We need an impartial and permanent homeless commission

At the last Homeless Commission meeting Mayor Mike Rawlings gave a troubling address. He compared the current state of homelessness in Dallas to a model of the chaos theory.
He said…
We have not been planful in the last few years…
We have not met goals…
Apartment access has started to dry up…
Affordable housing is a challenge…
We have vouchers that are unused…
We are leaving millions on the table…
We have worked separately hard…
We have been disorganized…
I agree with all of that. But what I don’t understand is why then, would some want to take the same people who have contributed to this chaos theory, and give them more influence, more money, and more authority to continue to lead us in the same chaotic direction? If what our Honorable Mayor said is true (and I believe it is) we need a new direction, new leadership. The thought of creating a permanent homeless commission with the same leaders who have left millions on the table, misplaced other millions, have not been planful, have not met goals, and have been so disorganized – is politics as usual – which is so disappointing.
We need new leadership. We need to remove any conflicts of interest, nepotism, and inside deals. At the last housing committee meeting, a member of the city attorney’s office said that the city’s conflict of interest policy would apply to any permanent commission. Any person with a financial interest must recuse themselves from any discussion or voting on funding. This means that 90% of the homeless commission would not qualify to be on a permanent commission. Based on the disorganization of the past 15 years, those that get public funding need more accountability – not more power.  They need to compete for funding, show proof of their success. They need to publicly acknowledge failure and learn from it. Any person serving on a board or staff position of any nonprofit that gets public funding should be immediately disqualified from making decisions that benefit themselves. We need an impartial citizens commission.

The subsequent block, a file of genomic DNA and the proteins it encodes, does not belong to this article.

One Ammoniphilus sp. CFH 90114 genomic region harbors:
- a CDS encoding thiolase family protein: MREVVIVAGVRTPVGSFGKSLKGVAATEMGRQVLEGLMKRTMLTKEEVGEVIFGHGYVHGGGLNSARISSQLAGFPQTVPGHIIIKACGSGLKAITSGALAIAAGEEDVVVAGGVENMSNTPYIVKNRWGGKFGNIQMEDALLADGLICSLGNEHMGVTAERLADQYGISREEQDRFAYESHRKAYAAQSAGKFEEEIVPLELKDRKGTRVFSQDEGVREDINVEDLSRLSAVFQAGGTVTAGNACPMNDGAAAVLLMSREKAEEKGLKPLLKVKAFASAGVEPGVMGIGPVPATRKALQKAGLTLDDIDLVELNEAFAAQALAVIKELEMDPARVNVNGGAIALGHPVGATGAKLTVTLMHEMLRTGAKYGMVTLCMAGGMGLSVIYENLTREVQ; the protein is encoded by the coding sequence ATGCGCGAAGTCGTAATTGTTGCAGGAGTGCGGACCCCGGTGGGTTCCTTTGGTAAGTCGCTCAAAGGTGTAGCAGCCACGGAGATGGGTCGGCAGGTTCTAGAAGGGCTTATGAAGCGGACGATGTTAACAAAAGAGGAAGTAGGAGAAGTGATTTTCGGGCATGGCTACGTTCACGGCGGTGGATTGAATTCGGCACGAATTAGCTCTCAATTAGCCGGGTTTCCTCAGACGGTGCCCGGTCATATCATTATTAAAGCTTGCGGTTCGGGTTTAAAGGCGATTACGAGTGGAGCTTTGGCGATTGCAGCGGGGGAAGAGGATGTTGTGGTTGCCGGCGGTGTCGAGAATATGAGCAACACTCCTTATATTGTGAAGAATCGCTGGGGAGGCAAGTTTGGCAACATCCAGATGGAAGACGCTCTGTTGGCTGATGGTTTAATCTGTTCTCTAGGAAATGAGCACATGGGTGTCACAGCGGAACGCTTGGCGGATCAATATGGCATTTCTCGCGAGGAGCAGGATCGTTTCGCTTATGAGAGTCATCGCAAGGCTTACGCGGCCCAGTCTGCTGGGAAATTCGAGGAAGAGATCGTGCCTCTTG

Just like the office of Mayor and the City Council, we need citizens to fill a permanent homeless commission. They need to rely on experts, listen to them, visit their facilities –  but not be directly connected to any organization receiving public funding. Some argue that citizens aren’t qualified, but that comes from the same organizations who have the most to financially benefit. To state that citizen aren’t qualified is a slap to every newly elected official in the city.
Dallas has a history of ugly politics, missing money, and shady deals. Too many people who work in city hall and various commissions have found themselves in a court room for similar conflicting activity. It’s time we do things ethically, with integrity, and without conflicts of interest.
But more importantly, it’s time that organizations that get public funding be held accountable to an outside commission. Many of them are doing great work, but some have a history of waste, mismanagement, and systemic failures. I personally work with the homeless every day, and the 8,500 homeless people that our organization has served experience these failures firsthand.
Our housing system is failing. Our mental healthcare is failing. Our services and shelters lack adequate capacity. The majority of the  people who experience homelessness every year are either camping under our bridges or dying on our streets. More homeless encampments exist today than have ever existed in the history of our city. Our poverty rate is skyrocketing out of control. The current leadership needs a new layer of accountability led by impartiality. We need a permanent homeless commission made up of citizens.

 

Pastor Wayne Walker
Executive Director, OurCalling

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